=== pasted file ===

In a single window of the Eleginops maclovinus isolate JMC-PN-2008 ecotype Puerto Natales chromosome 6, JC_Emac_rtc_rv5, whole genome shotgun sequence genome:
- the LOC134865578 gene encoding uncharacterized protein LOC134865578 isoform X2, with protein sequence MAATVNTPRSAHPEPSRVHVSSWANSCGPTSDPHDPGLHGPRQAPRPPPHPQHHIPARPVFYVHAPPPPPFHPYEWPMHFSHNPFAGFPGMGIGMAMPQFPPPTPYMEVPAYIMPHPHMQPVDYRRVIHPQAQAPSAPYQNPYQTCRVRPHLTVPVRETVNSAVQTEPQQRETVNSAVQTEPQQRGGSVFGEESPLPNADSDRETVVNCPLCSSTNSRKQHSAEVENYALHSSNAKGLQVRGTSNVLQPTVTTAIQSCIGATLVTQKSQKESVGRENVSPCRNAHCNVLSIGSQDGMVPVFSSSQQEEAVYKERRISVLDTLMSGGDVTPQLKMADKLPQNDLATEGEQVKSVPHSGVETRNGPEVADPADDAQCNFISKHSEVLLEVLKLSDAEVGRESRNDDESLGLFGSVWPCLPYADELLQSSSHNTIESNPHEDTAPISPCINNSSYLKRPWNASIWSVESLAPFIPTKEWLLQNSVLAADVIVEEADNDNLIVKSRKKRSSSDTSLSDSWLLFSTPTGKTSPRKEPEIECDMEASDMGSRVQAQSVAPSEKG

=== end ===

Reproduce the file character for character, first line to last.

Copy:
In a single window of the Eleginops maclovinus isolate JMC-PN-2008 ecotype Puerto Natales chromosome 6, JC_Emac_rtc_rv5, whole genome shotgun sequence genome:
- the LOC134865578 gene encoding uncharacterized protein LOC134865578 isoform X2, with protein sequence MAATVNTPRSAHPEPSRVHVSSWANSCGPTSDPHDPGLHGPRQAPRPPPHPQHHIPARPVFYVHAPPPPPFHPYEWPMHFSHNPFAGFPGMGIGMAMPQFPPPTPYMEVPAYIMPHPHMQPVDYRRVIHPQAQAPSAPYQNPYQTCRVRPHLTVPVRETVNSAVQTEPQQRETVNSAVQTEPQQRGGSVFGEESPLPNADSDRETVVNCPLCSSTNSRKQHSAEVENYALHSSNAKGLQVRGTSNVLQPTVTTAIQSCIGATLVTQKSQKESVGRENVSPCRNAHCNVLSIGSQDGMVPVFSSSQQEEAVYKERRISVLDTLMSGGDVTPQLKMADKLPQNDLATEGEQVKSVPHSGVETRNGPEVADPADDAQCNFISKHSEVLLEVLKLSDAEVGRESRNDDESLGLFGSVWPCLPYADELLQSSSHNTIESNPHEDTAPISPCINNSSYLKRPWNASIWSVESLAPFIPTKEWLLQNSVLAADVIVEEADNDNLIVKSRKKRSSSDTSLSDSWLLFSTPTGKTSPRKEPEIECDMEASDMGSRVQAQSVAPSEKG